- The Washington Times - Monday, February 17, 2003

The Rev. Al Sharpton's presidential bid is sending shudders through the Democrats' rank and file, who fear that his fiery, racial rhetoric could divide their party and lead to defeat in 2004.
Almost 10 months before the presidential primary contests begin, the black civil rights activist is coming under surprisingly sharp attack from Democratic-leaning journals and party activists, who say his agenda is rooted in racial polarization that poses a "nightmarish" scenario for Democrats next year.
Few Democrats especially the spokesmen for the six other presidential contenders want to talk on the record about what they think of Mr. Sharpton's prospective presidential candidacy. "Do you really think I'm going to respond to this?" asked a spokesman for one of Mr. Sharpton's rivals.
But privately some of them worry Mr. Sharpton's brand of racial politics will tar their party and repel white Democrats in the South and independent swing voters across the country.
"This is not good for our party. This could take us back to the 1980s when Jesse Jackson's candidacy divided the electorate and led us down the road to defeat," said a Democratic adviser and campaign strategist who did not want to be identified.
Last week, lengthy articles in the New Republic and the American Prospect magazines delivered the strongest attacks yet on Mr. Sharpton, though they do not quote any Democratic official by name.
"A strong showing by Sharpton in even a few primaries … could lead to nightmarish complications for the eventual Democratic nominee," said the American Prospect. "Allying with Sharpton could alienate white moderates and swing voters, but failing to seek his support will likely lead to a major blowup with Sharpton that could ultimately drive down black support and lead to lingering intraparty divisions."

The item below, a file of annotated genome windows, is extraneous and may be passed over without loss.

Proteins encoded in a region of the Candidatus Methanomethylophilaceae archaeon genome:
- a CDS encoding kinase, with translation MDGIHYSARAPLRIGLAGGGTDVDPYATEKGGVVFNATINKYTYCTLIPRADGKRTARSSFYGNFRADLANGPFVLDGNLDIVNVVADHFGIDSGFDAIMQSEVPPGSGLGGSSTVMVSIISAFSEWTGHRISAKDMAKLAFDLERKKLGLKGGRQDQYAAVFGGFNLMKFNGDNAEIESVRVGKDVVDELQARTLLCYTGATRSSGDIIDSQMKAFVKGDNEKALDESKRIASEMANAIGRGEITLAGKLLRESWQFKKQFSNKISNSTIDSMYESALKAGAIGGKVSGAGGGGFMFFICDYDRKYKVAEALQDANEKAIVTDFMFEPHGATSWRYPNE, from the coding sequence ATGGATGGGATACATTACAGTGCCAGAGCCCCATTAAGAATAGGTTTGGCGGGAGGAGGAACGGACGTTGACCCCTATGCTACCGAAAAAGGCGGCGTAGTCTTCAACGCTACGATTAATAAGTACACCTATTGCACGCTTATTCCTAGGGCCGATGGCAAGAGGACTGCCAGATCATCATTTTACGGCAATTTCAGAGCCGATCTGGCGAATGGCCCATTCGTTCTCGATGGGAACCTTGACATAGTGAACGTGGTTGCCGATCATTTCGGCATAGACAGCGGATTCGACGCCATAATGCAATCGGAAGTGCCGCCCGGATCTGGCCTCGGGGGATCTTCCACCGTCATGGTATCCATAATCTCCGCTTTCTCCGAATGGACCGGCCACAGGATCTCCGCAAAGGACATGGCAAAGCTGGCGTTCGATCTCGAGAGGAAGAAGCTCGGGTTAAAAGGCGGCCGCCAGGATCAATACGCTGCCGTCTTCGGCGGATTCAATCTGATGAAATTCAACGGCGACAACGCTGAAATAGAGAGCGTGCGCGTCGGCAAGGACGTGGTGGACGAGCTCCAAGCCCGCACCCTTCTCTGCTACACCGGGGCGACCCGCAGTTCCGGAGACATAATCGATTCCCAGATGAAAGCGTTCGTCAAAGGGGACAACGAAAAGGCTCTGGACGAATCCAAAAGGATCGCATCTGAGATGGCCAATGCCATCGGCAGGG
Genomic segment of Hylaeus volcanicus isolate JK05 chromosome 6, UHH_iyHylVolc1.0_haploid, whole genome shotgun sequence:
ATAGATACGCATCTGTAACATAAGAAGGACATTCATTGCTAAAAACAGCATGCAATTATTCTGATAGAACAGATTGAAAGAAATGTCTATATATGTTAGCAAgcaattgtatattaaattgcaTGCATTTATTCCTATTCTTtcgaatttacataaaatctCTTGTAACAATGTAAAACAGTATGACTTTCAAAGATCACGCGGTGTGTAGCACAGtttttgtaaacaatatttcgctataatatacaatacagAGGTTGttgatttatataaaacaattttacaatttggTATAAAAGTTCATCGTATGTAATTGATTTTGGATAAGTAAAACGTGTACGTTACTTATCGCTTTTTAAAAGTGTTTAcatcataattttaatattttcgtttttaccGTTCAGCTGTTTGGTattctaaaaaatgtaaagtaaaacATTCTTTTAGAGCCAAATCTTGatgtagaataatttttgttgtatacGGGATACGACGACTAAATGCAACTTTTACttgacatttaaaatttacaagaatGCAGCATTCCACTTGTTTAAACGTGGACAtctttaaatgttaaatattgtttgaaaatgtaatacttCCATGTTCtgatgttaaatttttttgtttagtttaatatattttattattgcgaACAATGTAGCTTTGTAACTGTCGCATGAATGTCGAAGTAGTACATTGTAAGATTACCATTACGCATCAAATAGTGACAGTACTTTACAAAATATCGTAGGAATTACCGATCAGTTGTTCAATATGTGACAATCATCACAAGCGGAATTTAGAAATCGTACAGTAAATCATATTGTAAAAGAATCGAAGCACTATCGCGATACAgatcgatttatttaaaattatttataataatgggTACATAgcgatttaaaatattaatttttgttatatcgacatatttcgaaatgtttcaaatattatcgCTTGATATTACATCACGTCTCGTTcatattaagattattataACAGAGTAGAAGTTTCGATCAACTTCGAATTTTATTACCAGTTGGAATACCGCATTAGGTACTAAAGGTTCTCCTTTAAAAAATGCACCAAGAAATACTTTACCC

The New Republic said that "party strategists are exceedingly nervous about Sharpton taking his racialist political theatre to the national stage."
Mr. Sharpton may soon have some competition for the overwhelmingly Democratic black vote. Former Sen. Carol Mosely-Braun of Illinois plans to run, and some say she is being urged to do so to divide blacks and prevent Mr. Sharpton from winning key primaries in the South, where blacks make up 40 percent or more of the Democratic vote.
Party officials and other Democratic groups, who handle questions about Mr. Sharpton gingerly, say they are unaware of any concern over his candidacy, or refused all comment.
"He's one of the candidates who will be speaking to our winter meeting this month, including Mosely-Braun. This just shows the strength and diversity of our party that the Republicans clearly do not have," said Guillermo Meneses, the Democratic National Committee's chief spokesman.
Some Democrats think the latest attacks on Mr. Sharpton are overdone, even hysterical in their rhetoric.
"I think this is way overhyped. Everybody has a right to run. If there are candidates who are unhappy with his positions on things, they should say so," said Harold Ickes, the deputy chief of staff in the Clinton White House.
"There was a lot of hand-wringing about Jesse Jackson in 1988, and he was very controversial in some of his remarks, but it is now generally agreed that he brought tremendous strength to the party," Mr. Ickes said.
"It will be interesting to see how African-Americans vote in the primaries. They are no different than anyone else and do not want to throw their vote away. They will want to vote for a candidate who can win the nomination and the election," he said.
Randy Button, Tennessee Democratic state chairman, chose his words carefully when asked about Mr. Sharpton's brand of politics.
"I don't think we're going to get anywhere by being divisive or splitting each other up. I hope that the candidate will be smart enough to understand that," Mr. Button said.
But others point to Mr. Sharpton's low standing in the polls and dismiss him as a marginal candidate who will attract relatively little support.
"I don't see him being any big problem for the Democrats because he's not going to get the nomination," said David Bositis, pollster for the Joint Center for Political and Economic Studies, a think tank that focuses on issues of interest to black Americans.
"I know from my pollings that African-Americans have a very mixed view about Sharpton. I asked about him in 2000, and 32 percent had an unfavorable view of him and 42 percent had a favorable view," Mr. Bositis said.
More recently, a Quinnipiac University poll of 1,307 registered voters conducted between Jan. 29 and Feb. 3 showed Mr. Sharpton attracting only 6 percent of the vote.

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